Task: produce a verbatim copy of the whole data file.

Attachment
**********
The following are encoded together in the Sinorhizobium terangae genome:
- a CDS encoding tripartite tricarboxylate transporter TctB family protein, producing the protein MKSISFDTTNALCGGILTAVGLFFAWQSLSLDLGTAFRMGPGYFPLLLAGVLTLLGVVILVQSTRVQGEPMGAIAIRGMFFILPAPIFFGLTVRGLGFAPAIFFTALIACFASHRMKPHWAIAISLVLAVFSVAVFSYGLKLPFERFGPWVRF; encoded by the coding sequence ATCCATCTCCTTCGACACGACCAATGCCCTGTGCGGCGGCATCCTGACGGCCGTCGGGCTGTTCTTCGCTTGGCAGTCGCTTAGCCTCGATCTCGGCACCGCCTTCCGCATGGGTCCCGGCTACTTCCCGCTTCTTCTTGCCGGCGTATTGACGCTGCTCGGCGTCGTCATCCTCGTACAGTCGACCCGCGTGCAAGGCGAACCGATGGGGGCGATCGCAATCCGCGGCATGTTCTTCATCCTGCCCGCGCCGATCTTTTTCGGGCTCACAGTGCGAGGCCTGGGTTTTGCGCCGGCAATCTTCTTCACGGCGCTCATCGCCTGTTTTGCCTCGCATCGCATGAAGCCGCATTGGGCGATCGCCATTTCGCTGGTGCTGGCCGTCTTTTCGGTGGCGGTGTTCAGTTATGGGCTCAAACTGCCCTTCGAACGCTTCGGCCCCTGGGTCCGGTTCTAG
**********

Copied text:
The following are encoded together in the Sinorhizobium terangae genome:
- a CDS encoding tripartite tricarboxylate transporter TctB family protein, producing the protein MKSISFDTTNALCGGILTAVGLFFAWQSLSLDLGTAFRMGPGYFPLLLAGVLTLLGVVILVQSTRVQGEPMGAIAIRGMFFILPAPIFFGLTVRGLGFAPAIFFTALIACFASHRMKPHWAIAISLVLAVFSVAVFSYGLKLPFERFGPWVRF; encoded by the coding sequence ATCCATCTCCTTCGACACGACCAATGCCCTGTGCGGCGGCATCCTGACGGCCGTCGGGCTGTTCTTCGCTTGGCAGTCGCTTAGCCTCGATCTCGGCACCGCCTTCCGCATGGGTCCCGGCTACTTCCCGCTTCTTCTTGCCGGCGTATTGACGCTGCTCGGCGTCGTCATCCTCGTACAGTCGACCCGCGTGCAAGGCGAACCGATGGGGGCGATCGCAATCCGCGGCATGTTCTTCATCCTGCCCGCGCCGATCTTTTTCGGGCTCACAGTGCGAGGCCTGGGTTTTGCGCCGGCAATCTTCTTCACGGCGCTCATCGCCTGTTTTGCCTCGCATCGCATGAAGCCGCATTGGGCGATCGCCATTTCGCTGGTGCTGGCCGTCTTTTCGGTGGCGGTGTTCAGTTATGGGCTCAAACTGCCCTTCGAACGCTTCGGCCCCTGGGTCCGGTTCTAG